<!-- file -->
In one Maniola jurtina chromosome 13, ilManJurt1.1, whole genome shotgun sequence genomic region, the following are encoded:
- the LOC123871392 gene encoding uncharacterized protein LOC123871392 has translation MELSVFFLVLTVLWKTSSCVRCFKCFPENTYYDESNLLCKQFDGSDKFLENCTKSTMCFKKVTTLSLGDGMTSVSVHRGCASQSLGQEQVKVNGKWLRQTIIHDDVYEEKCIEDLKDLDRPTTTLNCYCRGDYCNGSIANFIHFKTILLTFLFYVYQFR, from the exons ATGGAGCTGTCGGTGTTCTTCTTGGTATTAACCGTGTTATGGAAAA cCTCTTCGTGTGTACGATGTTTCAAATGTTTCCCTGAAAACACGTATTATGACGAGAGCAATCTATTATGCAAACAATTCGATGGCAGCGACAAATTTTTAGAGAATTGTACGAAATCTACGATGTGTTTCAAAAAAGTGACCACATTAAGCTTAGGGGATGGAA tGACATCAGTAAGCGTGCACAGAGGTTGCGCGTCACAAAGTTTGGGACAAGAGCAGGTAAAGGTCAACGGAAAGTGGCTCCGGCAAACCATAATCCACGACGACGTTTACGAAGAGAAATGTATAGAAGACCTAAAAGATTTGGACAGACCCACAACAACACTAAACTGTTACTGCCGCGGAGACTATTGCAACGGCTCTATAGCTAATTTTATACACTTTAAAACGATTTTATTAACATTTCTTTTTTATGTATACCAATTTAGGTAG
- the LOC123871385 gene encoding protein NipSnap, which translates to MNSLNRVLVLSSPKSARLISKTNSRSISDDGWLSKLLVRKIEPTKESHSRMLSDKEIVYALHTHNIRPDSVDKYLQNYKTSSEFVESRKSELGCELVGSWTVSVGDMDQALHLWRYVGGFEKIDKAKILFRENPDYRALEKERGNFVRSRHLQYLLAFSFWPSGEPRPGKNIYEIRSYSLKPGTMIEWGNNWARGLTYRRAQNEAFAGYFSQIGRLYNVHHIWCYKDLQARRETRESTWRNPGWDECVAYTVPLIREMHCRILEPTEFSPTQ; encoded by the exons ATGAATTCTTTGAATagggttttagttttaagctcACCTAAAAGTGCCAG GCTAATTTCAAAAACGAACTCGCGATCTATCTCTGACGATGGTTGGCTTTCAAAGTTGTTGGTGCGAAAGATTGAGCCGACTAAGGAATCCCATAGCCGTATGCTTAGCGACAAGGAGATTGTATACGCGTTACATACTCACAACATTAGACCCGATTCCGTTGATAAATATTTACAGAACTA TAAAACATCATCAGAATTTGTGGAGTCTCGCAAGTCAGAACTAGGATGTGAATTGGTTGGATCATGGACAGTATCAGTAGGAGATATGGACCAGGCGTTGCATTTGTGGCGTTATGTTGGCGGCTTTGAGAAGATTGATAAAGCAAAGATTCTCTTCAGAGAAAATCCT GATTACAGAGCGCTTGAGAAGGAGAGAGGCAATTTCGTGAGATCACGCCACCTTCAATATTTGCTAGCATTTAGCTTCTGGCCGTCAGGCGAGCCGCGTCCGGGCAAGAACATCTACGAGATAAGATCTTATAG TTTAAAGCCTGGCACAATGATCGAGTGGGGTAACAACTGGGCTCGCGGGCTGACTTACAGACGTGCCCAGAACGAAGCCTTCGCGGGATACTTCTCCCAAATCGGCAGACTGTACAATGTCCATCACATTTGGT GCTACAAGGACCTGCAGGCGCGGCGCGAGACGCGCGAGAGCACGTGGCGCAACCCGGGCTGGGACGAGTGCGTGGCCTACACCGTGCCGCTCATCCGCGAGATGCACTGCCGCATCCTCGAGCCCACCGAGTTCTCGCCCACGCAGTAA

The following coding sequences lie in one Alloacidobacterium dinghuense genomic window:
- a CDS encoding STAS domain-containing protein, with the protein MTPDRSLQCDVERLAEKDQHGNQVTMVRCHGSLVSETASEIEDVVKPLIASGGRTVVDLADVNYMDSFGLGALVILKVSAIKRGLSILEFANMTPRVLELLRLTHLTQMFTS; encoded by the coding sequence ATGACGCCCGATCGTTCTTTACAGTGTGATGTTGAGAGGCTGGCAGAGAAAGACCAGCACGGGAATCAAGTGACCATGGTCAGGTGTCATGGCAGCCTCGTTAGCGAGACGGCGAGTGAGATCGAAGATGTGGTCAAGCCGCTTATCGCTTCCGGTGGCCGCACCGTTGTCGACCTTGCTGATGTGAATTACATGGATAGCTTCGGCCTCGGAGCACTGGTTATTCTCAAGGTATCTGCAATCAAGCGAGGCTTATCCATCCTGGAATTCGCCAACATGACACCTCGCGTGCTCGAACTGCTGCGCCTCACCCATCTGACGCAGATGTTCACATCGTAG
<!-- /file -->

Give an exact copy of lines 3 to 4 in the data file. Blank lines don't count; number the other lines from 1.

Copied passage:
- the LOC123871385 gene encoding protein NipSnap, which translates to MNSLNRVLVLSSPKSARLISKTNSRSISDDGWLSKLLVRKIEPTKESHSRMLSDKEIVYALHTHNIRPDSVDKYLQNYKTSSEFVESRKSELGCELVGSWTVSVGDMDQALHLWRYVGGFEKIDKAKILFRENPDYRALEKERGNFVRSRHLQYLLAFSFWPSGEPRPGKNIYEIRSYSLKPGTMIEWGNNWARGLTYRRAQNEAFAGYFSQIGRLYNVHHIWCYKDLQARRETRESTWRNPGWDECVAYTVPLIREMHCRILEPTEFSPTQ; encoded by the exons ATGAATTCTTTGAATagggttttagttttaagctcACCTAAAAGTGCCAG GCTAATTTCAAAAACGAACTCGCGATCTATCTCTGACGATGGTTGGCTTTCAAAGTTGTTGGTGCGAAAGATTGAGCCGACTAAGGAATCCCATAGCCGTATGCTTAGCGACAAGGAGATTGTATACGCGTTACATACTCACAACATTAGACCCGATTCCGTTGATAAATATTTACAGAACTA TAAAACATCATCAGAATTTGTGGAGTCTCGCAAGTCAGAACTAGGATGTGAATTGGTTGGATCATGGACAGTATCAGTAGGAGATATGGACCAGGCGTTGCATTTGTGGCGTTATGTTGGCGGCTTTGAGAAGATTGATAAAGCAAAGATTCTCTTCAGAGAAAATCCT GATTACAGAGCGCTTGAGAAGGAGAGAGGCAATTTCGTGAGATCACGCCACCTTCAATATTTGCTAGCATTTAGCTTCTGGCCGTCAGGCGAGCCGCGTCCGGGCAAGAACATCTACGAGATAAGATCTTATAG TTTAAAGCCTGGCACAATGATCGAGTGGGGTAACAACTGGGCTCGCGGGCTGACTTACAGACGTGCCCAGAACGAAGCCTTCGCGGGATACTTCTCCCAAATCGGCAGACTGTACAATGTCCATCACATTTGGT GCTACAAGGACCTGCAGGCGCGGCGCGAGACGCGCGAGAGCACGTGGCGCAACCCGGGCTGGGACGAGTGCGTGGCCTACACCGTGCCGCTCATCCGCGAGATGCACTGCCGCATCCTCGAGCCCACCGAGTTCTCGCCCACGCAGTAA

The following coding sequences lie in one Alloacidobacterium dinghuense genomic window: